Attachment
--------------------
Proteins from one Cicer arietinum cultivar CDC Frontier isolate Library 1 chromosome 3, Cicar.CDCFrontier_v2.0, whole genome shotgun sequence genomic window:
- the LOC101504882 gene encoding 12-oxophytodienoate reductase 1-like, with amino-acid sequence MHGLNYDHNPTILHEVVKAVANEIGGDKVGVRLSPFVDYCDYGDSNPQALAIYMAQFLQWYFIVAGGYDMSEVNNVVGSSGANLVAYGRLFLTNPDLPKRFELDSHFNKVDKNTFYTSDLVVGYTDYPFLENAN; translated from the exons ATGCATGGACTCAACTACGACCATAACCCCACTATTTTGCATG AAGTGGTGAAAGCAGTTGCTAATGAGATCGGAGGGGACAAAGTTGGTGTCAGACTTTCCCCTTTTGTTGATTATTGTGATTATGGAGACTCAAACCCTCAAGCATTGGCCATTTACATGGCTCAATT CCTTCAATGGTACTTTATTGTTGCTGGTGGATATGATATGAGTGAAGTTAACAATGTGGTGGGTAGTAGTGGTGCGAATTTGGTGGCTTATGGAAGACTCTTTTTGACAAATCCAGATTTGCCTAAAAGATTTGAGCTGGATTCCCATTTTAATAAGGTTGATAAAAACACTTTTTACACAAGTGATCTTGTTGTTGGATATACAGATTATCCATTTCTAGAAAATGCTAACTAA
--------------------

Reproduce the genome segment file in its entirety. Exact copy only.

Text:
Proteins from one Cicer arietinum cultivar CDC Frontier isolate Library 1 chromosome 3, Cicar.CDCFrontier_v2.0, whole genome shotgun sequence genomic window:
- the LOC101504882 gene encoding 12-oxophytodienoate reductase 1-like, with amino-acid sequence MHGLNYDHNPTILHEVVKAVANEIGGDKVGVRLSPFVDYCDYGDSNPQALAIYMAQFLQWYFIVAGGYDMSEVNNVVGSSGANLVAYGRLFLTNPDLPKRFELDSHFNKVDKNTFYTSDLVVGYTDYPFLENAN; translated from the exons ATGCATGGACTCAACTACGACCATAACCCCACTATTTTGCATG AAGTGGTGAAAGCAGTTGCTAATGAGATCGGAGGGGACAAAGTTGGTGTCAGACTTTCCCCTTTTGTTGATTATTGTGATTATGGAGACTCAAACCCTCAAGCATTGGCCATTTACATGGCTCAATT CCTTCAATGGTACTTTATTGTTGCTGGTGGATATGATATGAGTGAAGTTAACAATGTGGTGGGTAGTAGTGGTGCGAATTTGGTGGCTTATGGAAGACTCTTTTTGACAAATCCAGATTTGCCTAAAAGATTTGAGCTGGATTCCCATTTTAATAAGGTTGATAAAAACACTTTTTACACAAGTGATCTTGTTGTTGGATATACAGATTATCCATTTCTAGAAAATGCTAACTAA